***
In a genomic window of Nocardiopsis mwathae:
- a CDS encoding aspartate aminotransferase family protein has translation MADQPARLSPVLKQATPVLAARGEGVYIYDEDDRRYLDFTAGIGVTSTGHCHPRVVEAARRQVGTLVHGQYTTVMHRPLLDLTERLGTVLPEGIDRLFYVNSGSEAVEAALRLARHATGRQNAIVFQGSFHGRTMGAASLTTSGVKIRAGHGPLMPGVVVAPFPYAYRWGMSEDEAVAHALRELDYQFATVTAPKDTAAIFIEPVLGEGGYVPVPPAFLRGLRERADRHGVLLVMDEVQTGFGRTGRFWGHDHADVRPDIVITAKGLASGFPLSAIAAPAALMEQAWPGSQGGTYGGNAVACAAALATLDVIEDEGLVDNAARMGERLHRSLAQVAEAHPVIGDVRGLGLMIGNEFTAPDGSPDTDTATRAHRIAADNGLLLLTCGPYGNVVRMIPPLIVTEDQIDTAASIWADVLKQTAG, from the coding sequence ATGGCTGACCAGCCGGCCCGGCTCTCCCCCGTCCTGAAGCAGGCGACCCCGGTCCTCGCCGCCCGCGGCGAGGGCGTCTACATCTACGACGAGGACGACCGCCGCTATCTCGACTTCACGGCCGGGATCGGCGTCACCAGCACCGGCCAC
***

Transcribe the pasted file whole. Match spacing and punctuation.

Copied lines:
In a genomic window of Nocardiopsis mwathae:
- a CDS encoding aspartate aminotransferase family protein has translation MADQPARLSPVLKQATPVLAARGEGVYIYDEDDRRYLDFTAGIGVTSTGHCHPRVVEAARRQVGTLVHGQYTTVMHRPLLDLTERLGTVLPEGIDRLFYVNSGSEAVEAALRLARHATGRQNAIVFQGSFHGRTMGAASLTTSGVKIRAGHGPLMPGVVVAPFPYAYRWGMSEDEAVAHALRELDYQFATVTAPKDTAAIFIEPVLGEGGYVPVPPAFLRGLRERADRHGVLLVMDEVQTGFGRTGRFWGHDHADVRPDIVITAKGLASGFPLSAIAAPAALMEQAWPGSQGGTYGGNAVACAAALATLDVIEDEGLVDNAARMGERLHRSLAQVAEAHPVIGDVRGLGLMIGNEFTAPDGSPDTDTATRAHRIAADNGLLLLTCGPYGNVVRMIPPLIVTEDQIDTAASIWADVLKQTAG, from the coding sequence ATGGCTGACCAGCCGGCCCGGCTCTCCCCCGTCCTGAAGCAGGCGACCCCGGTCCTCGCCGCCCGCGGCGAGGGCGTCTACATCTACGACGAGGACGACCGCCGCTATCTCGACTTCACGGCCGGGATCGGCGTCACCAGCACCGGCCAC